Reflecting on My First Summer as a Laidlaw Scholar

Juliet Cabraja, studying PPES at Trinity College Dublin with a specialty in sociology and economics; Member of the 2023-2025 Laidlaw Cohort; Project supervised by Professor Shevlin, Department of Education at Trinity College Dublin; Participants located with the help of TCD's Disability Service
Reflecting on My First Summer as a Laidlaw Scholar
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(The image above is a table containing the themes, sub-themes, and example quotations identified within this study's interviews. These themes arose following an in-depth thematic analysis of interview transcripts, in line with Virginia Braun and Victoria Clarke's recommendations in their book Thematic Analysis: a Practical Guide (2021)).

Introduction

     This summer, for my project, I asked the following research question: How do late-diagnosed autistic women recount their experiences of the period immediately following their diagnosis? To address this question, I conducted five, semi-structured interviews with women who had been diagnosed after the age of 15. Participants in this study were all attending university and had an average diagnostic age of 23 (one participant did not report this age). In this post, I will share my personal reflections on this research process and my main findings. 

Personal Reflection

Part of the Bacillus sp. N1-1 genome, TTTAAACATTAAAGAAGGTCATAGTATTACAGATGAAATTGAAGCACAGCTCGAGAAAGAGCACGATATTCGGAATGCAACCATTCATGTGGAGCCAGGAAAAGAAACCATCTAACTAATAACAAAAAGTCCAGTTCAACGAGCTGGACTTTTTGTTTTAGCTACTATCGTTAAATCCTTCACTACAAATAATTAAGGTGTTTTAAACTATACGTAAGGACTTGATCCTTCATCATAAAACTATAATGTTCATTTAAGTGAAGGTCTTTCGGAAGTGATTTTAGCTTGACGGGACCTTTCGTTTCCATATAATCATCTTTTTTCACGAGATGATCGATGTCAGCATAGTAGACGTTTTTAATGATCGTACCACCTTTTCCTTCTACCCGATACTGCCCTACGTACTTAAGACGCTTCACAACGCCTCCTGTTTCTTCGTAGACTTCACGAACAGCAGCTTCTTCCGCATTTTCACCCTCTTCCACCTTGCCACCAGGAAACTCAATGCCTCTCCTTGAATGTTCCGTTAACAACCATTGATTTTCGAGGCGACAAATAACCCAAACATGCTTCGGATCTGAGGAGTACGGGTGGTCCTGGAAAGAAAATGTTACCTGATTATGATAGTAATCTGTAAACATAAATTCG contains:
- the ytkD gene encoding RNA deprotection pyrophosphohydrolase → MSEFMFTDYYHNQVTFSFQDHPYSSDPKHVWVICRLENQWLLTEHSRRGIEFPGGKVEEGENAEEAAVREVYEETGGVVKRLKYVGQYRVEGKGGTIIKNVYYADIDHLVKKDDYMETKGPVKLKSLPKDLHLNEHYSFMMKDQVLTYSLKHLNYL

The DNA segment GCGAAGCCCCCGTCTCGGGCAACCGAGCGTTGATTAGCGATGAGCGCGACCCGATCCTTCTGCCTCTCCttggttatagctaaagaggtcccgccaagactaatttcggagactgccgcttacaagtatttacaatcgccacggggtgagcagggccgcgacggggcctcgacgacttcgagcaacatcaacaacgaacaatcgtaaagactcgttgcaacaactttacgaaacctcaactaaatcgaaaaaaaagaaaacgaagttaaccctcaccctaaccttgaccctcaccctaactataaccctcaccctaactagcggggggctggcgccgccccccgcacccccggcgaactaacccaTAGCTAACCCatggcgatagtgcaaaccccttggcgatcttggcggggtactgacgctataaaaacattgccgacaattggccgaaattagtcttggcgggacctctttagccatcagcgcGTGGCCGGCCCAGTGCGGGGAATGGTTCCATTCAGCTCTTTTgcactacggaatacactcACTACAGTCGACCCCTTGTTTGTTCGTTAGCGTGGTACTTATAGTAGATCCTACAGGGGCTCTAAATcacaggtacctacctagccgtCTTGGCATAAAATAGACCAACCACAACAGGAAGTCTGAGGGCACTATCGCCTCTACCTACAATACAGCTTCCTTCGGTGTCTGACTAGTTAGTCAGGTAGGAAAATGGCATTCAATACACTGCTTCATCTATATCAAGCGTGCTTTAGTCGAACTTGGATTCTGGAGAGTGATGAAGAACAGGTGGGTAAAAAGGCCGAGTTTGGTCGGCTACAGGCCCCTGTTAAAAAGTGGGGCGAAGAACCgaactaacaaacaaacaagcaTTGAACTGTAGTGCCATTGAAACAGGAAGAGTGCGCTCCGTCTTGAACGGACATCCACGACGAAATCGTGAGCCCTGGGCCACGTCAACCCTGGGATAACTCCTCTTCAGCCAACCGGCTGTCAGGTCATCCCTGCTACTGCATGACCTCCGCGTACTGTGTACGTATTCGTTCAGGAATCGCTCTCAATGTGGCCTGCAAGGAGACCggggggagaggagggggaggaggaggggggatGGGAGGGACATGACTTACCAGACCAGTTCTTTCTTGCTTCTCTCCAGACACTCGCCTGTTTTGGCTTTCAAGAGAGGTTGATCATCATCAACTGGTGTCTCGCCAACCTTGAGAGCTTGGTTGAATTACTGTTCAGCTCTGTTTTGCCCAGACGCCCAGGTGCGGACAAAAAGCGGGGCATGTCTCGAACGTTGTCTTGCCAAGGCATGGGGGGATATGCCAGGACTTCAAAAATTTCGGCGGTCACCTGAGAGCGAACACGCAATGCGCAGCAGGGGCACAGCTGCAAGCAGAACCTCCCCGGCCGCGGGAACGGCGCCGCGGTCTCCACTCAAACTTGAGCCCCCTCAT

From a methodological standpoint, I struggled most with attaining ethics approval to interview participants. I was required, understandably, to provide proof of Garda Clearance in order to submit my application for ethics approval to the Department of Education at Trinity, under which I was conducting my research. Notably, autistic women are categorized as a 'vulnerable' group in ethics forms, which I find problematic. Terms such as vulnerable oversimplify, disempower, and belittle the diversity of experience among autistic women and ought to be challenged. I hope to see pushback against use of terms like vulnerable in academic and ethics settings moving forward. Aside from my concerns with the use of language, I faced difficulties with gaining Garda Approval, given that I lived in the United States for more than six months as a legal adult, which required me to also receive a background check from my home state. Luckily, my family was incredibly helpful in this process and spoke to the local police department on my behalf, which I am grateful for. While initially frustrated with the delays I faced in my project as a consequence of this technicality, in the waiting period I was able to engage in an extensive literature review, predominantly focused on literature by and for autistic women. Reading these texts deepened my knowledge on this topic and allowed me to develop a more thoughtful, relevant interview guide. Consequently, what began as a point of frustration and concern ultimately improved the quality of my research and taught me a great deal about patience and focus.